Christian ethics depends upon the Christian story. Christian ethics makes no sense apart from the recognition that we are also on an adventuresome journey which requires a peculiar set of virtues. For example, when Christians discuss sex, it often sounds as if we are somehow “against sex.” What we fail to make clear is that sexual passion (the good gifts of God’s creation) is now subservient to the demanding business of maintaining a revolutionary community in a world that often uses sex as a means of momentarily anesthetizing or distracting people from the basic vacuity of their lives. When the only contemporary means of self-transcendence is orgasm, we Christians are going to have a tough time convincing people that it would be nicer if they were not promiscuous. … We believe that it is only when our attentions are directed toward a demanding and exciting account of life that we have any way of handling something so powerful, so distracting, so creative, and so deadly as sex.
Hauerwas and Willimon, Resident Aliens (Nashville, Abingdon: 1989) pp. 63-64.
Comment: What has this to do with NYNO?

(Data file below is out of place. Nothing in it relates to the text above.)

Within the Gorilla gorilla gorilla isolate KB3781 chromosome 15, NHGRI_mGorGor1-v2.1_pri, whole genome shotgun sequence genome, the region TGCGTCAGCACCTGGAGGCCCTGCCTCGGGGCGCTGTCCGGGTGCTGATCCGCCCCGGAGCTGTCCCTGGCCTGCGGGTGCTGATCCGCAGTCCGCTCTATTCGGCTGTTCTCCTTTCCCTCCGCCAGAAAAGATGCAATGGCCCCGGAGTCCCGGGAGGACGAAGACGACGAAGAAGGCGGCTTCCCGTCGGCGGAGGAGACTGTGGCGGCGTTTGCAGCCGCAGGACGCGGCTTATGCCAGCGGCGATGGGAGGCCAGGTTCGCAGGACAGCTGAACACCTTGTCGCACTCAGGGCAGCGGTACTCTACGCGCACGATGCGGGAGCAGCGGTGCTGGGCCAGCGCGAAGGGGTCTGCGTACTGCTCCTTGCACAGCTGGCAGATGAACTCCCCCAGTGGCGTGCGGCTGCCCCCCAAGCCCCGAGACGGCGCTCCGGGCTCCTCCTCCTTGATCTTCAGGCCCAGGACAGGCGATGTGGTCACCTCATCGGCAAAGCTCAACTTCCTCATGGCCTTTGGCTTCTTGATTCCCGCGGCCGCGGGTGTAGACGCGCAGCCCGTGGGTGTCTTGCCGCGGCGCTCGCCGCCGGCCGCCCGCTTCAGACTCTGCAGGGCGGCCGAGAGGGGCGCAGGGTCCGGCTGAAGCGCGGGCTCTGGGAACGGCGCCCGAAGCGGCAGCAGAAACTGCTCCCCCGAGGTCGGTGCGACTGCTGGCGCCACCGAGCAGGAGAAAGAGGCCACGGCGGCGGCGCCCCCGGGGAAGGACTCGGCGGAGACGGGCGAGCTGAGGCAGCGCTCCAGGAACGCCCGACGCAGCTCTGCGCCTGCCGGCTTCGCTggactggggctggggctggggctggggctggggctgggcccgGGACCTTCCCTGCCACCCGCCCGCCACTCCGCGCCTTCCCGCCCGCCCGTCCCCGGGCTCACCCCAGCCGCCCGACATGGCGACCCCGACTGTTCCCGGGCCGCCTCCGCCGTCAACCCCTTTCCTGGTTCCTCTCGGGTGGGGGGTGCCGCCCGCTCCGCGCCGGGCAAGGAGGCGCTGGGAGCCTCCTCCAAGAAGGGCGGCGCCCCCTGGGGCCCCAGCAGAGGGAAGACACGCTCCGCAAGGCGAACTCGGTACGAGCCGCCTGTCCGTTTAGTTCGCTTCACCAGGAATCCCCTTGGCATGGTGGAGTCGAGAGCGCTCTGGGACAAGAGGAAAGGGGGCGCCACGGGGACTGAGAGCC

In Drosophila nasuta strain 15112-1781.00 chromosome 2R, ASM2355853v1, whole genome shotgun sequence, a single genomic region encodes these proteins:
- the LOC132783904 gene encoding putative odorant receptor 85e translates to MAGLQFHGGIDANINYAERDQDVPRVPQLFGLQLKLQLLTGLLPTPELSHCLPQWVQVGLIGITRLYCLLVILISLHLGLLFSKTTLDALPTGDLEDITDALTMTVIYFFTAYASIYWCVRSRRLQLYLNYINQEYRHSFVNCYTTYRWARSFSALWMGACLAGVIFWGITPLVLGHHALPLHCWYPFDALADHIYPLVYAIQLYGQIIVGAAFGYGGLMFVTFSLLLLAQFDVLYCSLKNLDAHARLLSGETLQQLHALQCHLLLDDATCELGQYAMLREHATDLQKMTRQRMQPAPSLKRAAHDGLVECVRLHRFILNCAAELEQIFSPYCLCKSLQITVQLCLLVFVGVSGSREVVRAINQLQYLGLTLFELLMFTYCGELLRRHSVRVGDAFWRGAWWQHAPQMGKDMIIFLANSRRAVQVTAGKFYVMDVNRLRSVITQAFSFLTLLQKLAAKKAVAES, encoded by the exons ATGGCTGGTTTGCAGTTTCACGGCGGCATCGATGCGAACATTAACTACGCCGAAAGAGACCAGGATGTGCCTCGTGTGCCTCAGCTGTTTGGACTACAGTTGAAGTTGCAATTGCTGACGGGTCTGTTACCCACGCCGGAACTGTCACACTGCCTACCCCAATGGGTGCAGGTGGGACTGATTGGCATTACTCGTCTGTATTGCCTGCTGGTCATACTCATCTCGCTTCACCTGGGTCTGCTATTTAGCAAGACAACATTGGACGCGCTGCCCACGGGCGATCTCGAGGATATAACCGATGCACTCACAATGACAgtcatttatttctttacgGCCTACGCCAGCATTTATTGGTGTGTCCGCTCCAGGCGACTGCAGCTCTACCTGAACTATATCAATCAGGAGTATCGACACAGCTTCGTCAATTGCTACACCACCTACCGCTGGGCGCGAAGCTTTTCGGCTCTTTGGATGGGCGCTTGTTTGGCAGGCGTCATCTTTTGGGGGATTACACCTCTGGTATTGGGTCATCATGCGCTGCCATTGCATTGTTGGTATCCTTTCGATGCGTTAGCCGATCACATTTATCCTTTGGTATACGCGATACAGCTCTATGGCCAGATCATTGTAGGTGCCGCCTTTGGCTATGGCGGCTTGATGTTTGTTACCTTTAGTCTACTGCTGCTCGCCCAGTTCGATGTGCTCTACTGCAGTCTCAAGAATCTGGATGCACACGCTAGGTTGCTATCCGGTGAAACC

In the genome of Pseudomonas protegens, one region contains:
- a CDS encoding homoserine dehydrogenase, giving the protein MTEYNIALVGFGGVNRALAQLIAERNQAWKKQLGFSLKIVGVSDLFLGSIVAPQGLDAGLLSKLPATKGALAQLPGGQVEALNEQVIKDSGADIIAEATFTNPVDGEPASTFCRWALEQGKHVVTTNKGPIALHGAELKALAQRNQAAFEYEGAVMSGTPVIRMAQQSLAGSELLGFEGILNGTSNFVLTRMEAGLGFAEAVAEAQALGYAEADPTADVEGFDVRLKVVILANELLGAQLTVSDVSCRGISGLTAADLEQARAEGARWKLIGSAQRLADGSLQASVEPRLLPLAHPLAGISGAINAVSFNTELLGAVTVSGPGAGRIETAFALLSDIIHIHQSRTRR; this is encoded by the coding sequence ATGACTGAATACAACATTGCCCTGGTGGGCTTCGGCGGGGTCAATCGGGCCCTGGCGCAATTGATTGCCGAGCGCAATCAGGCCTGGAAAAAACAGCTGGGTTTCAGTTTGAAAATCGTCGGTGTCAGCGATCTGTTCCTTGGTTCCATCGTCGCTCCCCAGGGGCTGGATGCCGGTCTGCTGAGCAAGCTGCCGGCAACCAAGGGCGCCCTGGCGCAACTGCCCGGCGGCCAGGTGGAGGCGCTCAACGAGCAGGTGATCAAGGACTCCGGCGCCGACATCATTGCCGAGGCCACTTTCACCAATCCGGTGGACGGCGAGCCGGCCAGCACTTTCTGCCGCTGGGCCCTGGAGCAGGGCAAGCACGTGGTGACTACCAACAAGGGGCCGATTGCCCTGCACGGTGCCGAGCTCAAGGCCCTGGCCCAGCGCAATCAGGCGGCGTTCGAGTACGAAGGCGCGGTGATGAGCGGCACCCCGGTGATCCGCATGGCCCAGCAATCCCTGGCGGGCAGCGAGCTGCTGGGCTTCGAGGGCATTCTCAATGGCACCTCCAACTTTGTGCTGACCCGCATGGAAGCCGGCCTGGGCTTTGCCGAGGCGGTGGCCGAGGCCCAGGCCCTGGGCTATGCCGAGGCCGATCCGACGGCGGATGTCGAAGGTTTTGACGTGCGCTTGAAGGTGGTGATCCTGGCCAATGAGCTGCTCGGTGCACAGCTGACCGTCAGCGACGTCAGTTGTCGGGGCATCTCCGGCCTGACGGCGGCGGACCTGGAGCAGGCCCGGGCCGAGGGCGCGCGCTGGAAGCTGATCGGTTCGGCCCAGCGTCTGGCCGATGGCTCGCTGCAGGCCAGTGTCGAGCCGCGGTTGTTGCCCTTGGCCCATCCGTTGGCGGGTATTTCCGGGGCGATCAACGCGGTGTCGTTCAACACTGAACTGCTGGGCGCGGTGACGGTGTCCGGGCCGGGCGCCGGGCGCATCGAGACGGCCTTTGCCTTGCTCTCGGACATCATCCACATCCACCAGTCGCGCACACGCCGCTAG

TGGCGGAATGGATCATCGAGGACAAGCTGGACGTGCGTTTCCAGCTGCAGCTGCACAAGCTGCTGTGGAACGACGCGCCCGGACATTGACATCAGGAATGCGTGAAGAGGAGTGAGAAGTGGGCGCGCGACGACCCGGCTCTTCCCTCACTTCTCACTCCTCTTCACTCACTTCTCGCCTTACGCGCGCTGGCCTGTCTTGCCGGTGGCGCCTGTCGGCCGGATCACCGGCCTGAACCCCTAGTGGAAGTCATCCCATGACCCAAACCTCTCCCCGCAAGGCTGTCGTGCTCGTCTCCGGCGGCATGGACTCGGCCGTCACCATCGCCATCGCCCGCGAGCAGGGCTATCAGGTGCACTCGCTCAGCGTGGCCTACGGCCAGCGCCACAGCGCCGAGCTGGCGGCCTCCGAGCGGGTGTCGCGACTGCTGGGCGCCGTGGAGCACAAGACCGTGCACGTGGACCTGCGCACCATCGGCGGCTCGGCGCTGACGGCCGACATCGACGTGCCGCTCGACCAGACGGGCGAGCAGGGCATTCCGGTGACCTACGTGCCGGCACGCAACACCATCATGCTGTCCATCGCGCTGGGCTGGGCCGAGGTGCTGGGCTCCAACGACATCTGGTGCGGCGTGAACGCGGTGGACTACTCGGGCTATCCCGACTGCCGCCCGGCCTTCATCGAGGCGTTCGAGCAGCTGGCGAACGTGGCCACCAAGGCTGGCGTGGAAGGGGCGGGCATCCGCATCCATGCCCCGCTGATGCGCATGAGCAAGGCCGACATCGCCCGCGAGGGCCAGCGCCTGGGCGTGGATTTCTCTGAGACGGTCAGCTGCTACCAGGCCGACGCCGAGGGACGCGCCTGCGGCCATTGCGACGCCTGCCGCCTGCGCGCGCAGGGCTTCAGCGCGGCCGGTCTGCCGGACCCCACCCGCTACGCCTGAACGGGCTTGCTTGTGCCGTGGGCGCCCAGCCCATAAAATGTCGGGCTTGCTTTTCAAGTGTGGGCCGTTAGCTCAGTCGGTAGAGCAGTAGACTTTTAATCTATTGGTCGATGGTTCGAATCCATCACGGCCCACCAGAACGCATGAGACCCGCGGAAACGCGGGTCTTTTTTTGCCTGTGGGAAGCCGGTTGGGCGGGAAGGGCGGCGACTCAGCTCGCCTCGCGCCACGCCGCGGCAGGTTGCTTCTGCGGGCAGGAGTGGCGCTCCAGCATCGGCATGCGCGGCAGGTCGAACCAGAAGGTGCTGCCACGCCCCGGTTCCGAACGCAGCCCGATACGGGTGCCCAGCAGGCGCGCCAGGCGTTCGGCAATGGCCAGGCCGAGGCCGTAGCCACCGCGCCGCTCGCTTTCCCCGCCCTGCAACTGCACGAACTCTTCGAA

NYNO aims to help people envisage and embark on building new church communities in unconventional places that just happen to be particularly accessible to older people. One of the challenges we face is changing the assumptions (often fearful) that younger generations will often have about what such churches might be like. What we are trying to say is that there is far more freedom for you in such a church, far more possibilities, far more joy and satisfaction than you probably imagine. Being part of such a witnessing community is not meant to be a chore, but an exploration, a discovery of who you are in fact – a discovery that can only be made in the context of God’s community. Strange to say, but being involved with a NYNO community with others of a variety of ages (according to H and W ) can help us deal with lots of desires that pull us one way or another and that we struggle to know how to deal with. Put simply, it may be that our faith and Church community provides us with a vision for the whole of life (a larger story into which ours fits) that allows our desires to be a affirmed and ordered sensibly, rather than to float without anchor, forever vying for supremacy with our good intentions.